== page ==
Archive: May, 2010
This could be shaping up to be a rough week on all sides for U.S. Sen. Arlen Specter, in advance of next Tuesday's Democratic primary election. President Obama Solicitor nominated General Elena Kagan for the U.S. Supreme Court this morning.
The campaign of U.S. Rep. Joe Sestak, Specter's primary opponent, along with the National Republican Senatorial Committee immediately noted that Specter voted against Kagan last year when she was nominated for Solicitor General. That was just before Specter jumped from the GOP to the Democratic Party, saying he did not want his record judged by conservative primary voters.
And now former U.S. Rep. Pat Toomey, who narrowly lost to Specter in the 2004 GOP primary, is going up with his first statewide television campaign commercial, heavy on the theme of more jobs and less government. Toomey, sitting with his kids in the commercial, says "future generations deserve better." That looks like a veiled shot at Specter's age -- 80 -- as he seeks a sixth six-year term in office.
Starting in 2012, police will beef up the requirements needed to apply for the academy.
John Baer writes on the "uncivil war" raging in the Democratic senate primary between Arlen Specter and Joe Sestak.
In this week's visit to the archives, we found an old story about Milton Street, the former mayor's brother, who in 2008 was sentenced to 30 months in prison for tax evasion. Check it out:
PHILADELPHIA DAILY NEWS
Thursday, May 07, 1981
I-TEAM: MILT DOUBLE DIPPED, TOO
BY MARIA GALLAGHER AND JIM MCTAGUE
State Sen. T. Milton Street - whose North Philadelphia Block Development Corp. is the center of a district attorney's office investigation into alleged double-dipping - himself was accused of being a double-dipper last night by Channel 3's I-Team, which reported that he collected some $14,000 in welfare payments between 1970 and 1978 while running a profitable street vending business.
The investigative team also said Street owes more than $36,000 in unpaid state and city taxes dating back to 1970, most of which stem from his vending operation.
Check out our special section on the 25th anniversary of the MOVE bombing.
Clout investigates the history of the phrase "think outside the box."
Gary Barbera faces jail time for tax fraud.
In today’s installment of “As the Budget World Turns,” Mayor Nutter has indicated to Council that he would be prepared to cut an additional $17 million from next year’s budget to help plug a projected hole of up to $150 million.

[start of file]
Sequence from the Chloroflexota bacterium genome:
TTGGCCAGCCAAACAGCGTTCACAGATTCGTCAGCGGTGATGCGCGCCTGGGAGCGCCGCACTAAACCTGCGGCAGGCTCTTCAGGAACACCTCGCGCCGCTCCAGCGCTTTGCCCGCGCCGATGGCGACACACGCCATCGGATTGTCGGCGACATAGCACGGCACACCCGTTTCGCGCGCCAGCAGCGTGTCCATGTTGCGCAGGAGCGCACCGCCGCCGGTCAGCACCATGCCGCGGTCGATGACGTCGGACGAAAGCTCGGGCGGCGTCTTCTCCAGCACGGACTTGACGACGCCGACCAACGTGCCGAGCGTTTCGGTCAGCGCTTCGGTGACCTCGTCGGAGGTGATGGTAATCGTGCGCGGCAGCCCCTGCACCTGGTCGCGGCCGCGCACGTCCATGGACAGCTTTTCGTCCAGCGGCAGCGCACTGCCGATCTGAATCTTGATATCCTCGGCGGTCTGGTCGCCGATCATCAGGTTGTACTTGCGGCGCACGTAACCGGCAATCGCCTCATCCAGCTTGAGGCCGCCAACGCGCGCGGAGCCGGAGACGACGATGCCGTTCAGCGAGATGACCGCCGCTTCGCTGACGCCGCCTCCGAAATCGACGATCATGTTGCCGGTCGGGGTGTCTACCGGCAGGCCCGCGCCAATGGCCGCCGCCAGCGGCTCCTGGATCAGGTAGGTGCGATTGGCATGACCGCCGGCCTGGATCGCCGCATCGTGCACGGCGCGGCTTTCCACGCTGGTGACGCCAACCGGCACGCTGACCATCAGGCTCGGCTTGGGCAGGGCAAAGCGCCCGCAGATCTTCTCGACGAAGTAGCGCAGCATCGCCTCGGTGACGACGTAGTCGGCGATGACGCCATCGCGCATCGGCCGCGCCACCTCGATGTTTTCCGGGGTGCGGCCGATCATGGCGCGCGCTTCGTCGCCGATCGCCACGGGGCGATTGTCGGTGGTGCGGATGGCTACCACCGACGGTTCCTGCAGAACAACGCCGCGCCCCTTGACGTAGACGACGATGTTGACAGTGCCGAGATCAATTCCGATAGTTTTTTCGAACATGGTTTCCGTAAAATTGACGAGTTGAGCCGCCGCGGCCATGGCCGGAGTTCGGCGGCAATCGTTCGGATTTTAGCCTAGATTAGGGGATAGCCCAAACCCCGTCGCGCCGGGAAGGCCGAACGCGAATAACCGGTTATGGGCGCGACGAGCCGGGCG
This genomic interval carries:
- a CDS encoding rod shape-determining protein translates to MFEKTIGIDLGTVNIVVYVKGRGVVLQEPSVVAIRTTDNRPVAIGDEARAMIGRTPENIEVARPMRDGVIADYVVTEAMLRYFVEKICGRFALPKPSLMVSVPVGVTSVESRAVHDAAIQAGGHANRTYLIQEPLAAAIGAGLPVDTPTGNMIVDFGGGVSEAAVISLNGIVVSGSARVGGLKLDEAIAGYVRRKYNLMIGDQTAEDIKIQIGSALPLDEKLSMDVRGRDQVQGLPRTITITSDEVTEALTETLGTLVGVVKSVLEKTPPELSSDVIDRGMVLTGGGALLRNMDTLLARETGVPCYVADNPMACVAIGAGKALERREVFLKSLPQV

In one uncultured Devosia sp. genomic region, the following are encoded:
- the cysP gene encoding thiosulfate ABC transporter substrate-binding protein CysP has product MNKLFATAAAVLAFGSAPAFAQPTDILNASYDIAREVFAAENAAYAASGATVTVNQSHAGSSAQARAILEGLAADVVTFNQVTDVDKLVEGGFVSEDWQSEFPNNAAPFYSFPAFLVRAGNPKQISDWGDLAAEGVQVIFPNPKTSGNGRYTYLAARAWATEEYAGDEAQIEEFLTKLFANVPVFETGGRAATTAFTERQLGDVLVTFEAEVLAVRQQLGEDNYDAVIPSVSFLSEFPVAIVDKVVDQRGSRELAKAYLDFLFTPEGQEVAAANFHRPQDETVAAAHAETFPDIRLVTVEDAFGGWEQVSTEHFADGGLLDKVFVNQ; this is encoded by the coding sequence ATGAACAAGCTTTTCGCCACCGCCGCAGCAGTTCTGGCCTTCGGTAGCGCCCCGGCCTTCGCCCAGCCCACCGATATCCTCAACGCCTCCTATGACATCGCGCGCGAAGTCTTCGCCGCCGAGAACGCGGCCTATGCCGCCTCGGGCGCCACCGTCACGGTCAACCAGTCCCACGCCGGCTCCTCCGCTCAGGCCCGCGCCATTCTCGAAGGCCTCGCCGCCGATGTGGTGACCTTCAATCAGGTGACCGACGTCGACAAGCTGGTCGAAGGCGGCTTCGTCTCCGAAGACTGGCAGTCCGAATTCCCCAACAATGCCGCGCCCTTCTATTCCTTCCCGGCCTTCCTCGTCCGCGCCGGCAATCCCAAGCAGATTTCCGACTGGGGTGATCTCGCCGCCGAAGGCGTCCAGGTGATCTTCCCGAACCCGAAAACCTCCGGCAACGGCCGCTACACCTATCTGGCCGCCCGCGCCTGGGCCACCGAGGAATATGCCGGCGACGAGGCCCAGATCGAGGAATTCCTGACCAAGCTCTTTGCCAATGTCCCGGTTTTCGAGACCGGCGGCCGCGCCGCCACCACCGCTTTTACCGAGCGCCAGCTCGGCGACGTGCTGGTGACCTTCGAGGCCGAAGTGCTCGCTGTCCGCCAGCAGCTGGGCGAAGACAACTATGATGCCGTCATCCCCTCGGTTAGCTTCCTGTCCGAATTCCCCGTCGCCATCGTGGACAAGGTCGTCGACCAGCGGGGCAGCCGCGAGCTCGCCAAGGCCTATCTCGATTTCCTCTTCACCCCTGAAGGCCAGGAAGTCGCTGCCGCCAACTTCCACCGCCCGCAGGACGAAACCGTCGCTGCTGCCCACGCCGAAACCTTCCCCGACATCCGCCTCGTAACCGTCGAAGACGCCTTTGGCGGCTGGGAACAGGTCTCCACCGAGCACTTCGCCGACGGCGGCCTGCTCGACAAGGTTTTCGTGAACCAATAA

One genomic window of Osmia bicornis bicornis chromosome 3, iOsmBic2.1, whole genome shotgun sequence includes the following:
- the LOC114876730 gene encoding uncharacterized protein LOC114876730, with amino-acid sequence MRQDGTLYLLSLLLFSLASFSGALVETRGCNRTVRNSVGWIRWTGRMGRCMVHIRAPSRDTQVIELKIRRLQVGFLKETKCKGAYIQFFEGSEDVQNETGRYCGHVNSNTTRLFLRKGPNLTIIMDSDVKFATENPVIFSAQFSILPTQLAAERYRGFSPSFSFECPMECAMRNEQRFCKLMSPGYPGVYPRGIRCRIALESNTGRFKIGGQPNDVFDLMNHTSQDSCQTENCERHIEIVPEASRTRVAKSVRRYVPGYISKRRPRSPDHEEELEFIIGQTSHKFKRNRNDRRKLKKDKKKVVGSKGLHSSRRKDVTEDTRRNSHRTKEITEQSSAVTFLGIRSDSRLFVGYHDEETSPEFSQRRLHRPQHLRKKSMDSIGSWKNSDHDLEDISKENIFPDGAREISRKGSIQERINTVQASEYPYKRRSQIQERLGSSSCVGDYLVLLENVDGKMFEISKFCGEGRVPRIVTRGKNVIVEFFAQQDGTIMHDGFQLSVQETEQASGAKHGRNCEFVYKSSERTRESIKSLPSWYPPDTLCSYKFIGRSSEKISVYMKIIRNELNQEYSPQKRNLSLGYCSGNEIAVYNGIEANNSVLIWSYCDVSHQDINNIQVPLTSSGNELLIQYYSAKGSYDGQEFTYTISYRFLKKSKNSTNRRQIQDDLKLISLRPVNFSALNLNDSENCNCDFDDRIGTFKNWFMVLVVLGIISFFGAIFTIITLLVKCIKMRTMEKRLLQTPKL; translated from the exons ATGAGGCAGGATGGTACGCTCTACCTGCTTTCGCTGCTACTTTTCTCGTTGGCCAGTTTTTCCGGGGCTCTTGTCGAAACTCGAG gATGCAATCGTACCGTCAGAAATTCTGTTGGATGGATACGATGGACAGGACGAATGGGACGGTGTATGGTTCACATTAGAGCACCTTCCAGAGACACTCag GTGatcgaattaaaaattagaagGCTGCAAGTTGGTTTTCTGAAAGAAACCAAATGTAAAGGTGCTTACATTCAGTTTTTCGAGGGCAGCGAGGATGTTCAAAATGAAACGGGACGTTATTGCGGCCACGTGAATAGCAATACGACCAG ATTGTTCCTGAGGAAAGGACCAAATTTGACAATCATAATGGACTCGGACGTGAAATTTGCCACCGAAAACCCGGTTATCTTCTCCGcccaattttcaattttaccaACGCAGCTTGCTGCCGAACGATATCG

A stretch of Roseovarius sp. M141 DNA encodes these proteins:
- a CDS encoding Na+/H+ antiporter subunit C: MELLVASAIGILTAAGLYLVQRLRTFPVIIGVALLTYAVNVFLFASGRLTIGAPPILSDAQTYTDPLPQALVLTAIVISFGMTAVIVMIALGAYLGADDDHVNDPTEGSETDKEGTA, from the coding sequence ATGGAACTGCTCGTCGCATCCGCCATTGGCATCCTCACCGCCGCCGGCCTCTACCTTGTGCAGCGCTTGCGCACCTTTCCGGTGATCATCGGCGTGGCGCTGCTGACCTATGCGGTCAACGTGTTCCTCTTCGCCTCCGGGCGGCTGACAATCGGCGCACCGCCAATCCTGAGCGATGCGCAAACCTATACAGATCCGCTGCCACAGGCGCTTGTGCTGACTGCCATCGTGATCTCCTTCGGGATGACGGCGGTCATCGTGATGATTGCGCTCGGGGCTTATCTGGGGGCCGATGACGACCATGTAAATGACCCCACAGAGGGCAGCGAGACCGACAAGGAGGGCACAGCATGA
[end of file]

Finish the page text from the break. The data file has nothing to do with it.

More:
Nutter’s Chief of Staff Clay Armbrister sent a letter to Council, offering to cut:
- $5.5 million from the prisons budget
- $3 million in police overtime
- $3.5 million by changing vehicle financing
- $4 million by removing a contingency fund for emergencies
- $1 million from Council’s budget
Nutter said that any further cuts would severely impact services, saying: “we’ve gone over many of the suggestions and thoughts and recommendations. Many of the other ideas are not particularly feasible.”
U.S. Rep. Joe Sestak is up with a new campaign ad, linking U.S. Sen. Arlen Specter to former President George W. Bush, former U.S. Sen. Rick Santorum and former Alaska Gov. Sarah Palin. Sestak starts the commercial with this message: "I'm Joe Sestak, the Democrat. I authorized this message."
We're guessing someone in the Sestak campaign has been eager to use a clip of Specter, who left the Republican Party in April 2009 because he didn't want his five terms in the Senate to be judged by that party's primary voters. The clip, used twice in this ad, has Specter saying, "My change in party will enable me to be re-elected." Specter voices a very special emphasis on the word "re-elected."
The ad features a rally from the 2004 Republican primary election, when Bush called Specter a "firm ally" while Santorum looks on approvingly. The ad wraps up with a picture of Specter after he endorsed Palin in 2008 for vice president on a ticket led by U.S. Sen. John McCain. The ad's kicker -- "Arlen Specter changed parties to save one job -- his, not yours."
Seven of City Council's 17 members, along with District Attorney Seth Williams, gathered outside City Hall this morning to endorse state Sen. Anthony Hardy Williams in the May 18 Democratic primary election for governor. They all had nice things to say about Williams and his policies on education reform, economic development and illegal gun control. But the real message was this: Philadelphia loses if its residents don't turn out to vote in two weeks.
"I recognize that too many Philadelphians don't even know we have an election on May 18," said Seth Williams, who called the senator a friend and mentor. "So I'm urging all of you who can hear my voice to do all you can to make sure Philadelphians ... vote on May 18 so that their voices are heard and they elect the person who will best serve the city of Philadelphia and the needs of the rest of the state of Pennsylvania."
City Council President Anna Verna -- along with colleagues Darrell Clarke, Bill Greenlee, Marian Tasco, Maria Quinones Sanchez, W. Wilson Goode Jr. and Donna Reed Miller -- echoed that message. "I know people are saying: Oh, what's the difference?" Verna said. "You're fooling yourself. Don't delude yourself that your vote is not important."
City Council gave a shout-out to PhillyClout’s new bosses today, passing a resolution welcoming the new owners of the Philadelphia Daily News and Philadelphia Inquirer.
Councilman Jim Kenney sponsored the resolution.
A coalition of senior lenders won the papers in an auction last week, beating out current CEO Brian Tierney, who bought the papers with a group of local investors in 2006.